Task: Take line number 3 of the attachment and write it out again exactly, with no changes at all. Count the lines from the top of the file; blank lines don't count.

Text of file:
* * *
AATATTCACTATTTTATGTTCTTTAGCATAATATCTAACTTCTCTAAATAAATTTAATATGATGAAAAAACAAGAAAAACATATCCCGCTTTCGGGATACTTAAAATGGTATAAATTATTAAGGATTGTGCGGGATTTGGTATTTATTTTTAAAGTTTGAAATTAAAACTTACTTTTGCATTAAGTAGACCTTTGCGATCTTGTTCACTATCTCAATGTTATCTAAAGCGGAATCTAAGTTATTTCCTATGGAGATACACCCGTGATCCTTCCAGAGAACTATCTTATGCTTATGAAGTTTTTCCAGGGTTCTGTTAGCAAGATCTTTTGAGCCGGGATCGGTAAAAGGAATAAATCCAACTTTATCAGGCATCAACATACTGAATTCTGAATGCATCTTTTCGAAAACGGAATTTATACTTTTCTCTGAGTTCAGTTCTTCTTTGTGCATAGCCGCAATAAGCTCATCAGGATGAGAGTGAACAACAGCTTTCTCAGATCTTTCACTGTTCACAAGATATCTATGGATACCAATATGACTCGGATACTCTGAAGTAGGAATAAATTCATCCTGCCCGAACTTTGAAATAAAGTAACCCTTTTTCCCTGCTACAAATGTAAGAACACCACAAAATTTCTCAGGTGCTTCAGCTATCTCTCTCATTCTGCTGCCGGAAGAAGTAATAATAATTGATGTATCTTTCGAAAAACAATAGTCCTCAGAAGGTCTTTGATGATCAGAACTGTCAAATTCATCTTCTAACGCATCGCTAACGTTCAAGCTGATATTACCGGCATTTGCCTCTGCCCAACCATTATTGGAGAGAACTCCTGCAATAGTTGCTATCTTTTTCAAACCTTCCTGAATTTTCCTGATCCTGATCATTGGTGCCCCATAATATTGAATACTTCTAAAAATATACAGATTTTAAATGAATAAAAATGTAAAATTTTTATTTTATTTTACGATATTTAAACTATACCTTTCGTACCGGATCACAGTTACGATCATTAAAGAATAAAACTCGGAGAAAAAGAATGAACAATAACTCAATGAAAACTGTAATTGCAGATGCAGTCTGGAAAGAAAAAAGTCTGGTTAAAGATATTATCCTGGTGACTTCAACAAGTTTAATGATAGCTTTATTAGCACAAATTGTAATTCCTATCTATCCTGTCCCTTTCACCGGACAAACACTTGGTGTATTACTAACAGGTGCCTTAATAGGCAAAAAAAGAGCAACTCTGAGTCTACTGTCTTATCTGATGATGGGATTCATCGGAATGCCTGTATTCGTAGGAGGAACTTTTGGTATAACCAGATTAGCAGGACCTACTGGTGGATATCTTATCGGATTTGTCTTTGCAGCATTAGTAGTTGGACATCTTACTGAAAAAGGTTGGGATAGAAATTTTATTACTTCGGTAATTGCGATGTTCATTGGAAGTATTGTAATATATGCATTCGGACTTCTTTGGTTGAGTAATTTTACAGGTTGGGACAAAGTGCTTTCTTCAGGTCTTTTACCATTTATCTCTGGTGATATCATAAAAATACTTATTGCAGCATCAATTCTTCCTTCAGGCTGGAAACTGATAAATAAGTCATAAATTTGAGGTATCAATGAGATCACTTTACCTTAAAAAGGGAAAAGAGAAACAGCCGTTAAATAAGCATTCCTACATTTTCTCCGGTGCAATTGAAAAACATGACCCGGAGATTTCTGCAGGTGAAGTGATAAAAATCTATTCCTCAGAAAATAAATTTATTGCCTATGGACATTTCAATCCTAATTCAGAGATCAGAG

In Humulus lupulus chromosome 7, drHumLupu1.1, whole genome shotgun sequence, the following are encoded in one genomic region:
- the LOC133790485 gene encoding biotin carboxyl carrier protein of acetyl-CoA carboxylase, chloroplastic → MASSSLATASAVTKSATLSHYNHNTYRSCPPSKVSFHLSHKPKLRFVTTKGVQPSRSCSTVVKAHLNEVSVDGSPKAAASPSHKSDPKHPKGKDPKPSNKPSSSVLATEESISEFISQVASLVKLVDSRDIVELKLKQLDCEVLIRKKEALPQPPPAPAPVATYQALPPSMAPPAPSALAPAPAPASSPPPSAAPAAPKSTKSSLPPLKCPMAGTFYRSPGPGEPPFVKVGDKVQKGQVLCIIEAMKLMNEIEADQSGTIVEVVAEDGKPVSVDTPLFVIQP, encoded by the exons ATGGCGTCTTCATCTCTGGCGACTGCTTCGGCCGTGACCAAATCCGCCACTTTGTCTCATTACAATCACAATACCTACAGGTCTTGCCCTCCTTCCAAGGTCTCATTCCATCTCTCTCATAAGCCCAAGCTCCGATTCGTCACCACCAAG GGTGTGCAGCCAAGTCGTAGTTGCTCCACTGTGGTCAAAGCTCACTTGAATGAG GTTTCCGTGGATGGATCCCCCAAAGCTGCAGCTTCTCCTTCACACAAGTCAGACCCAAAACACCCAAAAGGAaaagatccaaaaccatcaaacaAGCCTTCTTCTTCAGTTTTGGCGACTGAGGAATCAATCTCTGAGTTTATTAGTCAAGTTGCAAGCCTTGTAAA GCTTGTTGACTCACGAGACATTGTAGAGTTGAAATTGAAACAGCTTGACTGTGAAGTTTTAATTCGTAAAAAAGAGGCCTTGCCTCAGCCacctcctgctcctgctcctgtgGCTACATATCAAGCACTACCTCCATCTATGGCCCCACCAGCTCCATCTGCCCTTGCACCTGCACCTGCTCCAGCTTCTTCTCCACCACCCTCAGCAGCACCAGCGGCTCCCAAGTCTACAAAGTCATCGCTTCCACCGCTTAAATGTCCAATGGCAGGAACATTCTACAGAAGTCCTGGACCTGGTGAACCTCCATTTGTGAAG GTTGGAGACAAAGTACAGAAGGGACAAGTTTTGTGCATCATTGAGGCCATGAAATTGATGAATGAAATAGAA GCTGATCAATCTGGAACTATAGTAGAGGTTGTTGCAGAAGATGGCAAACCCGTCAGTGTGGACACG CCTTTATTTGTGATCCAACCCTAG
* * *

- the LOC133790485 gene encoding biotin carboxyl carrier protein of acetyl-CoA carboxylase, chloroplastic → MASSSLATASAVTKSATLSHYNHNTYRSCPPSKVSFHLSHKPKLRFVTTKGVQPSRSCSTVVKAHLNEVSVDGSPKAAASPSHKSDPKHPKGKDPKPSNKPSSSVLATEESISEFISQVASLVKLVDSRDIVELKLKQLDCEVLIRKKEALPQPPPAPAPVATYQALPPSMAPPAPSALAPAPAPASSPPPSAAPAAPKSTKSSLPPLKCPMAGTFYRSPGPGEPPFVKVGDKVQKGQVLCIIEAMKLMNEIEADQSGTIVEVVAEDGKPVSVDTPLFVIQP, encoded by the exons ATGGCGTCTTCATCTCTGGCGACTGCTTCGGCCGTGACCAAATCCGCCACTTTGTCTCATTACAATCACAATACCTACAGGTCTTGCCCTCCTTCCAAGGTCTCATTCCATCTCTCTCATAAGCCCAAGCTCCGATTCGTCACCACCAAG GGTGTGCAGCCAAGTCGTAGTTGCTCCACTGTGGTCAAAGCTCACTTGAATGAG GTTTCCGTGGATGGATCCCCCAAAGCTGCAGCTTCTCCTTCACACAAGTCAGACCCAAAACACCCAAAAGGAaaagatccaaaaccatcaaacaAGCCTTCTTCTTCAGTTTTGGCGACTGAGGAATCAATCTCTGAGTTTATTAGTCAAGTTGCAAGCCTTGTAAA GCTTGTTGACTCACGAGACATTGTAGAGTTGAAATTGAAACAGCTTGACTGTGAAGTTTTAATTCGTAAAAAAGAGGCCTTGCCTCAGCCacctcctgctcctgctcctgtgGCTACATATCAAGCACTACCTCCATCTATGGCCCCACCAGCTCCATCTGCCCTTGCACCTGCACCTGCTCCAGCTTCTTCTCCACCACCCTCAGCAGCACCAGCGGCTCCCAAGTCTACAAAGTCATCGCTTCCACCGCTTAAATGTCCAATGGCAGGAACATTCTACAGAAGTCCTGGACCTGGTGAACCTCCATTTGTGAAG GTTGGAGACAAAGTACAGAAGGGACAAGTTTTGTGCATCATTGAGGCCATGAAATTGATGAATGAAATAGAA GCTGATCAATCTGGAACTATAGTAGAGGTTGTTGCAGAAGATGGCAAACCCGTCAGTGTGGACACG CCTTTATTTGTGATCCAACCCTAG